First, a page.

Jump to content
Nimravis

It's Summer And You Want To Go To Pit 11 For Mazon Creek Fossils

Recommended Posts

Wrangellian

I bet a lot of people will find this topic informative - Can non-members see it too, and there'll be an uptick in the numbers of people going there and concretion depletion? :zzzzscratchchin:

Anyway, interesting to see what you're dealing with nowadays vs. before. I suppose those of us who have a few specimens should be happy with what we've got!

Share this post


Link to post
Share on other sites
Nimravis
On 6/17/2019 at 12:04 AM, Wrangellian said:

Can non-members see it too, and there'll be an uptick in the numbers of people going there and concretion depletion?

I believe that they can- and concretion depletion is not something that I worry about. It has been that way for years and if you want concretions, you really have to work for them. Unlike other places that people collect fossils, there is not guarantee that anything is going to be found in a particular area, it is the luck of the draw.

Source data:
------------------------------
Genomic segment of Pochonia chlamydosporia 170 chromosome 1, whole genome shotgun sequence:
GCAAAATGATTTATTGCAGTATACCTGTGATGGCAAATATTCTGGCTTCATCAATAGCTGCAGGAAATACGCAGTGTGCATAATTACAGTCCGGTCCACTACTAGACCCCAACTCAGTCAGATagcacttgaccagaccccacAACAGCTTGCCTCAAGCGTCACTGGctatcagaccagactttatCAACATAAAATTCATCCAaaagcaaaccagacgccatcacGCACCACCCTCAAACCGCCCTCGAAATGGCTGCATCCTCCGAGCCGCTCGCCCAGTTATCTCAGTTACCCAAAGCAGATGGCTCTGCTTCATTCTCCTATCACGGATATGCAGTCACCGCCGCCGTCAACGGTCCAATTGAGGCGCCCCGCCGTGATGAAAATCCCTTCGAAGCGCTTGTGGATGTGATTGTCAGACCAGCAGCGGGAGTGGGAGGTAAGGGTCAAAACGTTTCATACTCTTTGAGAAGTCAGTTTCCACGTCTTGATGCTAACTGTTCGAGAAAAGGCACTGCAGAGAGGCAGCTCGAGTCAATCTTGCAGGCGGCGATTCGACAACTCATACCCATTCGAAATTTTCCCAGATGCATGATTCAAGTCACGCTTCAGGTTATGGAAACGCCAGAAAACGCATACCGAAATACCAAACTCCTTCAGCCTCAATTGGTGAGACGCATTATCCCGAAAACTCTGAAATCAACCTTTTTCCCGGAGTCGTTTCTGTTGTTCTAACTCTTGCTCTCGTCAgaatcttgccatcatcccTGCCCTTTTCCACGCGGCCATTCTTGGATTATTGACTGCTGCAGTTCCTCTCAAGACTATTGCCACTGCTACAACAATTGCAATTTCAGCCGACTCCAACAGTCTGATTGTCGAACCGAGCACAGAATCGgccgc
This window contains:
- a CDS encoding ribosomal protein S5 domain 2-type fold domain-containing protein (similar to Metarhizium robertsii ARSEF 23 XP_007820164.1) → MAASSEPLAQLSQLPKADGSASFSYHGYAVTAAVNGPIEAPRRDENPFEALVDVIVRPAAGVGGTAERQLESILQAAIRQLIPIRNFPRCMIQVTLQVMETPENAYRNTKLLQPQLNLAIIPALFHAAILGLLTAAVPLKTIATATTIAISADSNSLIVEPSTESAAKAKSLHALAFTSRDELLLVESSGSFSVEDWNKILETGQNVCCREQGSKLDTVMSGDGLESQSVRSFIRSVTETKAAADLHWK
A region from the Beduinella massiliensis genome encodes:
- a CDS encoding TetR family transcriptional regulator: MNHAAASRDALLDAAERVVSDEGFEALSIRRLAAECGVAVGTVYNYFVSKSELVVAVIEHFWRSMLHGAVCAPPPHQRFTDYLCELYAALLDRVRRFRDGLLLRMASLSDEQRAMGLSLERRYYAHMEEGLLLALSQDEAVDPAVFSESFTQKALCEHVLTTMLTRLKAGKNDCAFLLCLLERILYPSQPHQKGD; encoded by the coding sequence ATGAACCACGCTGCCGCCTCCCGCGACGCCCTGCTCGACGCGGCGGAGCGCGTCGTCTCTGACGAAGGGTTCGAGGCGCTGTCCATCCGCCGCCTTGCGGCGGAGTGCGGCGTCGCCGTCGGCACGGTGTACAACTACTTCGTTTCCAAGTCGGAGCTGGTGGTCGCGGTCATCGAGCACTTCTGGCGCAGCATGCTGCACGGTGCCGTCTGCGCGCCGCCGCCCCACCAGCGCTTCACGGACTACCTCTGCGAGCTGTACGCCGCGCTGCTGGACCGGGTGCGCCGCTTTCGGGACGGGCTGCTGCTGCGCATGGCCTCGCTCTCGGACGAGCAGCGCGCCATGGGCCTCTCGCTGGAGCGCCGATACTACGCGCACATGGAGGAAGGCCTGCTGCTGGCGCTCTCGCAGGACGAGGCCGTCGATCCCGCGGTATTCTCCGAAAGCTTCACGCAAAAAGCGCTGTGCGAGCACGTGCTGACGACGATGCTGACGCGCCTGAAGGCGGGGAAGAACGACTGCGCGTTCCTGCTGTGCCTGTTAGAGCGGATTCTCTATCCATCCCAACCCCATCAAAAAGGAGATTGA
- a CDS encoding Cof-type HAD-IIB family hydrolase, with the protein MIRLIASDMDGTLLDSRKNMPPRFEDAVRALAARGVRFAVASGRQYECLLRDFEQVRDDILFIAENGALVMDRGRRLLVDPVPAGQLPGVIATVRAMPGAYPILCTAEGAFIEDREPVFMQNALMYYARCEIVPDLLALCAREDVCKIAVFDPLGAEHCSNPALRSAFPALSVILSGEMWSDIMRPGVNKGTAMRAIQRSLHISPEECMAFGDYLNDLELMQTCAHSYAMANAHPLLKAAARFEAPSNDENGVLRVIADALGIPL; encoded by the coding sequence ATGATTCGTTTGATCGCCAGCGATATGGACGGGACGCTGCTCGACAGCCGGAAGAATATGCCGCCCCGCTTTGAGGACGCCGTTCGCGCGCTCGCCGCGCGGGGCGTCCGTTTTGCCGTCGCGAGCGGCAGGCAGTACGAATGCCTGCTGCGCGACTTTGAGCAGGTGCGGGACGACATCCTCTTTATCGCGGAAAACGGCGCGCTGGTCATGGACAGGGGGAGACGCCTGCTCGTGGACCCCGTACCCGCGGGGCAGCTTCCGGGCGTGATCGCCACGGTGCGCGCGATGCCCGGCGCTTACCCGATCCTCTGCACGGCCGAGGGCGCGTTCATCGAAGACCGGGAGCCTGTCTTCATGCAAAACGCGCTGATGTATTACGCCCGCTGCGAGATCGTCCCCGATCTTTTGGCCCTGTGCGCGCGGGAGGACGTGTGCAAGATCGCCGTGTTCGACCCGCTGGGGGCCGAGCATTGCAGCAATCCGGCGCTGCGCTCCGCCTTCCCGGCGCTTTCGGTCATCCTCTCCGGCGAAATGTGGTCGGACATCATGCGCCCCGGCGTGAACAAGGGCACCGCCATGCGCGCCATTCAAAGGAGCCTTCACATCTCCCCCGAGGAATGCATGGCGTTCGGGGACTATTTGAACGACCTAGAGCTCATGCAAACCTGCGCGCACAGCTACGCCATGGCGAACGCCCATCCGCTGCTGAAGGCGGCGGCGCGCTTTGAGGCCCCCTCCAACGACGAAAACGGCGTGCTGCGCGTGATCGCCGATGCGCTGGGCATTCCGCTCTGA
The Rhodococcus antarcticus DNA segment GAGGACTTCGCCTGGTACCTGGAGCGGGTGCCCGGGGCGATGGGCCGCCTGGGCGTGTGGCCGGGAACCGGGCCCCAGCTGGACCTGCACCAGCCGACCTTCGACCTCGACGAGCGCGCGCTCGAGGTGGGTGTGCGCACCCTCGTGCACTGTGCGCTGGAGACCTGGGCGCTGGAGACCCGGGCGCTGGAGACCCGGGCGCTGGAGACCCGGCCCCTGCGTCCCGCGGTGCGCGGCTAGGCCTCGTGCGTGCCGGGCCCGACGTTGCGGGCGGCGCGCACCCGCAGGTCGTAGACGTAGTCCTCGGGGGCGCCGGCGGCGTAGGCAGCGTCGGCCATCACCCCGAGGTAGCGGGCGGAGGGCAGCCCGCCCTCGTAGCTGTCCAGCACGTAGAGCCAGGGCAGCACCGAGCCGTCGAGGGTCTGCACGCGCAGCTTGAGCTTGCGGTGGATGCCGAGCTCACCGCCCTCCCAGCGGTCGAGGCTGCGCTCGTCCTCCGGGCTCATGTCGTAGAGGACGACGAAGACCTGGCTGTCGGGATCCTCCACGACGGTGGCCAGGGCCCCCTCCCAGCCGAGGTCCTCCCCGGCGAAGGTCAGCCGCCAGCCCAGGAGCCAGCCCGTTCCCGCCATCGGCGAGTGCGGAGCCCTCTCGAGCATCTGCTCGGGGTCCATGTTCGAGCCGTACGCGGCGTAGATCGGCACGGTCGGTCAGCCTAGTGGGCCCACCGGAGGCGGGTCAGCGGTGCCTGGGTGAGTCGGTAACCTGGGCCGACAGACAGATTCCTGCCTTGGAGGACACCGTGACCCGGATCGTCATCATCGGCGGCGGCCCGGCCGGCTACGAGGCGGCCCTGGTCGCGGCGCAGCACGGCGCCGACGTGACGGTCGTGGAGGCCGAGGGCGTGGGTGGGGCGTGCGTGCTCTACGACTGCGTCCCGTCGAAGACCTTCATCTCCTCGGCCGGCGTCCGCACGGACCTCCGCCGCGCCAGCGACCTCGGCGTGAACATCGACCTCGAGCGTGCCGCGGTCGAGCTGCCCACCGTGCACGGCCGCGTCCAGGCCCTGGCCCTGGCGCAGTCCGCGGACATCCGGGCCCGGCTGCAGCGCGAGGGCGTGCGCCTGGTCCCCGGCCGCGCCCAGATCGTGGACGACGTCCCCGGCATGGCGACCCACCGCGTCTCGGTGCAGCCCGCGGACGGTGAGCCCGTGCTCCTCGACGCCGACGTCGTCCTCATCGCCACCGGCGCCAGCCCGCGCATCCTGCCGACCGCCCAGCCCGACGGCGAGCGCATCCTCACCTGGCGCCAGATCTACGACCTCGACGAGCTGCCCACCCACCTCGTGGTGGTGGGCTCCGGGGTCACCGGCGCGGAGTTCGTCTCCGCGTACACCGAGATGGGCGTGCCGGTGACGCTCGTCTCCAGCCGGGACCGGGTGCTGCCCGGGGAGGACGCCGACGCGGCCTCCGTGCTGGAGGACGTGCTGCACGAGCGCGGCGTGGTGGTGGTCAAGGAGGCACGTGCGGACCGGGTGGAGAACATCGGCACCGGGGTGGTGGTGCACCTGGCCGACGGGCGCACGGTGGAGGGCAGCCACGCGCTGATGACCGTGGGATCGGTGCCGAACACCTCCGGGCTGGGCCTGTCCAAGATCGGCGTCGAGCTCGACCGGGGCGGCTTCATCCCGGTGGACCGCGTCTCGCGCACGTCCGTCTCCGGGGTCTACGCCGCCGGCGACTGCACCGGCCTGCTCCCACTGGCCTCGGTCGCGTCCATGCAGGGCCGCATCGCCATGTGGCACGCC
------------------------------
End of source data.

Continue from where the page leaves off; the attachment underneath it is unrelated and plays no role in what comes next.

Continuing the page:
I really wish that the State would go in and bulldoze the Tipple Area to turn it over. As it stands now, not much will come out of there and it is getting harder each year.

Share this post


Link to post
Share on other sites
Randyw

Loved the picture tour. It gives me a chance to see something I’ve heard about but will probably never get to see in person. I do have a few modules from there that I’ve purchased over the years and now I’ve had a chance to see where they’ve come from. Very informative!

Share this post


Link to post
Share on other sites
Nimravis
1 hour ago, Randyw said:

Loved the picture tour. It gives me a chance to see something I’ve heard about but will probably never get to see in person. I do have a few modules from there that I’ve purchased over the years and now I’ve had a chance to see where they’ve come from. Very informative!

Thanks Randy

Share this post


Link to post
Share on other sites
Fossildude19

Ralph, 

Thanks for this view into an area that, while well known for fossils, is a bit of a mystery beyond that. 

I appreciate your skillful, and always interesting reporting.

Thanks for dispelling some of the mystery behind the Mazon Creek nodules. :)